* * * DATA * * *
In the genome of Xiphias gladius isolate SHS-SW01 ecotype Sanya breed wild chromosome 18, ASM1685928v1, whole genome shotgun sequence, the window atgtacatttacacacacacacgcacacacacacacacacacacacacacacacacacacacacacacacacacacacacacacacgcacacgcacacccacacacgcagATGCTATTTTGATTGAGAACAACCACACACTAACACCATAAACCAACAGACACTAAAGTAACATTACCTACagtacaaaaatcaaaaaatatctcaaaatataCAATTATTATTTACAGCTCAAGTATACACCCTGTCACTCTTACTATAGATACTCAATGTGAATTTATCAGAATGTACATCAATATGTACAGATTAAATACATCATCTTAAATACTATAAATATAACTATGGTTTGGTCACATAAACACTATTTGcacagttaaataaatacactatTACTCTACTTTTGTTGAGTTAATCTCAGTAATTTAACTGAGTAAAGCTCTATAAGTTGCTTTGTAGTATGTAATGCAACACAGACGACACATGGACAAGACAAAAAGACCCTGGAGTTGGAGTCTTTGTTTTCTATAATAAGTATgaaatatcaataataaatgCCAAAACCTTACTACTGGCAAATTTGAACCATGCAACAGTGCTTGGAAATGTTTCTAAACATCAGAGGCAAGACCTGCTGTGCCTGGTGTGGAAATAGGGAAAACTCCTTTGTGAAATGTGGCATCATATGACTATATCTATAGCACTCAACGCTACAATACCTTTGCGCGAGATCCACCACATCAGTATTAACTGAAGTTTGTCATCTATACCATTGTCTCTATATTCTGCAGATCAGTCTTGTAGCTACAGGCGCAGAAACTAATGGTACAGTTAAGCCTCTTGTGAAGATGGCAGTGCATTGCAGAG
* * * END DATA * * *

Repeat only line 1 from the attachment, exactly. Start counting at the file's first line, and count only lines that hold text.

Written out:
In the genome of Xiphias gladius isolate SHS-SW01 ecotype Sanya breed wild chromosome 18, ASM1685928v1, whole genome shotgun sequence, the window atgtacatttacacacacacacgcacacacacacacacacacacacacacacacacacacacacacacacacacacacacacacacgcacacgcacacccacacacgcagATGCTATTTTGATTGAGAACAACCACACACTAACACCATAAACCAACAGACACTAAAGTAACATTACCTACagtacaaaaatcaaaaaatatctcaaaatataCAATTATTATTTACAGCTCAAGTATACACCCTGTCACTCTTACTATAGATACTCAATGTGAATTTATCAGAATGTACATCAATATGTACAGATTAAATACATCATCTTAAATACTATAAATATAACTATGGTTTGGTCACATAAACACTATTTGcacagttaaataaatacactatTACTCTACTTTTGTTGAGTTAATCTCAGTAATTTAACTGAGTAAAGCTCTATAAGTTGCTTTGTAGTATGTAATGCAACACAGACGACACATGGACAAGACAAAAAGACCCTGGAGTTGGAGTCTTTGTTTTCTATAATAAGTATgaaatatcaataataaatgCCAAAACCTTACTACTGGCAAATTTGAACCATGCAACAGTGCTTGGAAATGTTTCTAAACATCAGAGGCAAGACCTGCTGTGCCTGGTGTGGAAATAGGGAAAACTCCTTTGTGAAATGTGGCATCATATGACTATATCTATAGCACTCAACGCTACAATACCTTTGCGCGAGATCCACCACATCAGTATTAACTGAAGTTTGTCATCTATACCATTGTCTCTATATTCTGCAGATCAGTCTTGTAGCTACAGGCGCAGAAACTAATGGTACAGTTAAGCCTCTTGTGAAGATGGCAGTGCATTGCAGAG